You are currently viewing Marta Álvarez, the discreet businesswoman who signs the Vega Sicilia bottles

Marta Alvarez (Bilbao, 1966) was a teenager when her father, David Álvarez, bought Vega Sicilia in 1982, today the great luxury brand in Spain. The memories of that acquisition -which they celebrate this year with special events-, more than in the retina, are kept in the ears.

“Our father was an old-fashioned businessman, throwing himself into the business one hundred percentTherefore, at home we have always experienced his work a lot. I remember hearing about a great winery and my father saying that it could be an interesting business for us, since we weren’t linked to wine at the time. It was an attractive subject, but it did not have the boom that we have achieved afterwards”, explains Marta, president of Tempos Vega Sicilia.

And by rebound David Álvarez went from being an intermediary for the Neumann Svaton family – at the time in charge of this respected winery in Valbuena de Duero (Valladolid) – to owner. Today, four decades later this family company, led by his son Pablo (CEO), is a global brand synonymous with excellence and its wines receive praise from critics and the public as well as being object of desire of collectors and auction houses.

Artisans, born from tradition, but also with a great commitment to innovation, are unique labels that bear the rubric of this businesswoman, discreet and prudent to a superlative degree.

Marta Álvarez in the legendary Valbuena de Duero winery.

“It was a tradition that the bottles were signed by the president of the winery. The former owners did it and we have also maintained it in the wineries that we have founded, except for Macán references, where we are associated with the Rothschild family“Martha details.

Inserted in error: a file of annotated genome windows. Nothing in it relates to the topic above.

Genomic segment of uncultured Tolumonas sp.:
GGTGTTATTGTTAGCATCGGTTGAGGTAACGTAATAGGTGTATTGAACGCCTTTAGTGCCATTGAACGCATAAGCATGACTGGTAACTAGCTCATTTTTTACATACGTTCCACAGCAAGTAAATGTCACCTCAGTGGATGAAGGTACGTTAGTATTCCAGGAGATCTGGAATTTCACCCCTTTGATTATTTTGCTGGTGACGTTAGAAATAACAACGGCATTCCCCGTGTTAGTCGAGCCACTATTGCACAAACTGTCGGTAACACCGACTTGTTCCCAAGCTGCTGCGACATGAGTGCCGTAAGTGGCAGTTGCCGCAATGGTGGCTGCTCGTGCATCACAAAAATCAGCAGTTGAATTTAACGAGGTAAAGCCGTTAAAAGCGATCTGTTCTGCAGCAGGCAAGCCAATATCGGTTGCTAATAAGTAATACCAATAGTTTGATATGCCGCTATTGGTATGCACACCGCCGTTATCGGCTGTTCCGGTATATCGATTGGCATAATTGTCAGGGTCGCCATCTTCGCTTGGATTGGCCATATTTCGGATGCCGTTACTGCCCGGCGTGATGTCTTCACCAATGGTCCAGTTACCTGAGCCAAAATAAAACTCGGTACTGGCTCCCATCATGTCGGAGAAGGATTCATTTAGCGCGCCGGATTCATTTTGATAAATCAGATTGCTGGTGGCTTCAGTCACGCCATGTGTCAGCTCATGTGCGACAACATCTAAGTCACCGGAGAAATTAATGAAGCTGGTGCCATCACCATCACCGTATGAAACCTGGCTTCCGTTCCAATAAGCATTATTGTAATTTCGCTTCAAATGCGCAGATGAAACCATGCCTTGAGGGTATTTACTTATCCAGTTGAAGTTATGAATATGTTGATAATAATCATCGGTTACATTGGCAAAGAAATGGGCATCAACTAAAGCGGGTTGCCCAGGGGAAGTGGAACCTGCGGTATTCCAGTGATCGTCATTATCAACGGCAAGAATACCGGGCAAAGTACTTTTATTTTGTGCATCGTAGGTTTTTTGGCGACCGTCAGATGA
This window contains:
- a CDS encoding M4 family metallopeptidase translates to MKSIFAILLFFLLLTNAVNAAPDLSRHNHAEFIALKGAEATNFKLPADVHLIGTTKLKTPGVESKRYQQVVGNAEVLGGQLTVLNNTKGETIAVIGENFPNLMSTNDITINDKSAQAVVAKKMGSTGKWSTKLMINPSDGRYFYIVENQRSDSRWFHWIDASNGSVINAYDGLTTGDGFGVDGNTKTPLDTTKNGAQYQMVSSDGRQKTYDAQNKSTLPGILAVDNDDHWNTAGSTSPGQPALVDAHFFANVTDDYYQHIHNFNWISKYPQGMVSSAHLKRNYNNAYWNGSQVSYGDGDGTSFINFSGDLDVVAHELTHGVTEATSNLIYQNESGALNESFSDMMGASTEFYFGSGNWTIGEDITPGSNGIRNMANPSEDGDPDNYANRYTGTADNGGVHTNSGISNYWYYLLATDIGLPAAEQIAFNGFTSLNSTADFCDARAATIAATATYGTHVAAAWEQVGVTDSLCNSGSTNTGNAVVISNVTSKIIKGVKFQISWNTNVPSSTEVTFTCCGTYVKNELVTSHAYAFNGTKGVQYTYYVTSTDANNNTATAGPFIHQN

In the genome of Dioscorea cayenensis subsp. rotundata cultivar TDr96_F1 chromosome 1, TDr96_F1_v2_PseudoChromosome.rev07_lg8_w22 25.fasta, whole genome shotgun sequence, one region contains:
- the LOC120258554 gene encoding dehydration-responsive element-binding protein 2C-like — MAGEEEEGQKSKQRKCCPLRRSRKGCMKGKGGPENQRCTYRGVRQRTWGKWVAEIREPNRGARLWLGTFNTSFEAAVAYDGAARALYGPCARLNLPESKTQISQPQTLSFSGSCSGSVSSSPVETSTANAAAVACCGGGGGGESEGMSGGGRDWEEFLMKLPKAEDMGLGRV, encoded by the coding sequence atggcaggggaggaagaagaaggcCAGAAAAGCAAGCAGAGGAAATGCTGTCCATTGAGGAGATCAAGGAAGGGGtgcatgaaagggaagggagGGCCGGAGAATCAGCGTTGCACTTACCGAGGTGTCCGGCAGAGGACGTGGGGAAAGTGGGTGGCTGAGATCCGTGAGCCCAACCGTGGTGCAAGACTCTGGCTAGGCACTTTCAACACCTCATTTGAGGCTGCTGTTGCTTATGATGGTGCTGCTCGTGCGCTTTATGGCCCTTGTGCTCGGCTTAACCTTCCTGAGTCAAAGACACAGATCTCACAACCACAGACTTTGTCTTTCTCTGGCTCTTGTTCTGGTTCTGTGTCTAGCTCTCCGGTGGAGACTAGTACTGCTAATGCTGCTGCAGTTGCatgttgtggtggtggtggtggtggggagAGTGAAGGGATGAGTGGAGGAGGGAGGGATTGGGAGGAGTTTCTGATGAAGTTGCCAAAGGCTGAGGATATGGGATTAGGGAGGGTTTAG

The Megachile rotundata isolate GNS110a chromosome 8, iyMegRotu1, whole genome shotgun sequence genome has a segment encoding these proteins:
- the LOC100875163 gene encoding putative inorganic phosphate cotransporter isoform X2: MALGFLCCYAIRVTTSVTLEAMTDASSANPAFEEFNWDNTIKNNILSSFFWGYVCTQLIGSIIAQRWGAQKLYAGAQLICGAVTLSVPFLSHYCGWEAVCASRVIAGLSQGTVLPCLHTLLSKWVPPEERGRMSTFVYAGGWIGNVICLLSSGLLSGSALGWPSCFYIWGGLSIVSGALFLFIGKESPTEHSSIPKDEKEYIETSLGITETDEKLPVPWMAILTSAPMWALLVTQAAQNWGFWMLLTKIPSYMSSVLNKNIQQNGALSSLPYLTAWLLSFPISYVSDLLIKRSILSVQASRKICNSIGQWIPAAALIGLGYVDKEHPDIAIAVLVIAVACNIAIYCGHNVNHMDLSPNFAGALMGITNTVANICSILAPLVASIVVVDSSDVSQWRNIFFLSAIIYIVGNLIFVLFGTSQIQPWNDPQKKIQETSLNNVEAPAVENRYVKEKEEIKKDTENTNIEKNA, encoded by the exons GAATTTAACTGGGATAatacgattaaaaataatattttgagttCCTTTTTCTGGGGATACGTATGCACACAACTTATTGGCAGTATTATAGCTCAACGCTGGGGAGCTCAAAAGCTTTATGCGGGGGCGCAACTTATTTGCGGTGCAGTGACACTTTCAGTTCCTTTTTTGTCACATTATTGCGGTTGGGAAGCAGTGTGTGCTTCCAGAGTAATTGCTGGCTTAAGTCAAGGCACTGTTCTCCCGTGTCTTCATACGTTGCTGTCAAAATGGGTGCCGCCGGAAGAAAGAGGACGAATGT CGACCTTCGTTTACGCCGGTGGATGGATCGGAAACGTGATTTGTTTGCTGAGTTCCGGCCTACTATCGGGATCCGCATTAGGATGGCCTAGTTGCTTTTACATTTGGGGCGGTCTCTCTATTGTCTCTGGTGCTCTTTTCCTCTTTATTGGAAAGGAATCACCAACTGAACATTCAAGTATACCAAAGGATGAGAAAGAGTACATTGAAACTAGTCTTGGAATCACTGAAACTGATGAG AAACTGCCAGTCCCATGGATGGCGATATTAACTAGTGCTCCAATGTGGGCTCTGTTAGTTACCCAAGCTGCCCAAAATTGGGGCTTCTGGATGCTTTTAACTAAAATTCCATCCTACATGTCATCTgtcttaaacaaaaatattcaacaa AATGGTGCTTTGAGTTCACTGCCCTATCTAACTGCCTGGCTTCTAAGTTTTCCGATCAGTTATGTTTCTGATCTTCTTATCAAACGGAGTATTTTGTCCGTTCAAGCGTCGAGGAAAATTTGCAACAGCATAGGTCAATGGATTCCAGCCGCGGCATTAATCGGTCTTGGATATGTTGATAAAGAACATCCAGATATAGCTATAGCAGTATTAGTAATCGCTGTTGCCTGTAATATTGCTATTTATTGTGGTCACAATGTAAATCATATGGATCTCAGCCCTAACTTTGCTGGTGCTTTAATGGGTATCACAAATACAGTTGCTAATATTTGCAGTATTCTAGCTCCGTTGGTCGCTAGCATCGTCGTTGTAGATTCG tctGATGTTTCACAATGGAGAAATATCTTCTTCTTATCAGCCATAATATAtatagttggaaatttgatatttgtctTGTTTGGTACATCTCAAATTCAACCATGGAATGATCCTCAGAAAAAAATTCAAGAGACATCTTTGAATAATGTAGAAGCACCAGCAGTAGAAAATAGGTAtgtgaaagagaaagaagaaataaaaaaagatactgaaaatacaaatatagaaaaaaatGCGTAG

First his father signed them and then -in all vintages after 2010– her: Marta Álvarez in the bottles of Alión (Ribera de Duero), Oremus (Tokaj, Hungary), Pintia (Toro) and those that will come from Bodega y Viñedos Deiva, new brand in Rías Baixas founded with the idea of ​​making Albariño wines which will be finished in 2023.

But before this world seduced her, numbers did. “I studied Economics and Business and, since I liked the subject of taxesI did a master’s degree in tax consulting. I worked for a few years in this sector, in an office that had nothing to do with the family,” he relives today.

She doesn’t know if it was “because she was the youngest of the siblings or because the rebellion of youth and the desire to see things“, but he wanted to start his own path. “I was away for a few years and I think that was very positive.”

Marta with the barrels where the wine ages.
Marta with the barrels where the wine ages.

With the suitcase loaded with other experiences and the rebellion satisfied, Marta returned home. In 1998 “I joined Eulen, the service company my father founded. I was first in the Risk department, as you always see, focused on fiscal and economic matters, and then in audits”. And later came the time of wine.

In 2010, she joined Tempos Vega Sicilia as “non-executive president, I also chair andl Board of Directors where strategic decisions are made. My brother Pablo manages the wineries”.

Precisely, this has had a lot to do with the fascination that Marta feels for the wine world. Over the years and contact with experts He learned about vineyards, aging, elaboration… “Pablo has helped us a lot in that, who has also always transmitted his love for the winery and wine to us.”

Forty years ago, the Álvarezes knew nothing about it, but today they make some of the most coveted wines on the planet. “We have been learning slowly, and the winery has also been growing little by little. If something characterizes us, it is patience. Nothing rushes here, and that gives us time to make mistakes and rectify them. We work very long term because we are not looking for quick profit or fast growthbut taking care of the brand and the quality and always looking to the future”. And if a production has to be discarded because it does not meet the desired quality, then it is made and not sold. no hurry. “There have been years in which it has been ruled out, for example, making Único [referencia icónica de la casa] because the grapes did not have the quality we were looking for”.

Aerial view of Vega Sicilia.
Aerial view of Vega Sicilia.

Things like these have gotten fat the legend of its wines, as well as their presence in unique events. For example, during the historic visit that Barack Obama made to Cuba in 2016: the then president of the United States and that of Cuba, Raúl Castro, shared a Unique 2007.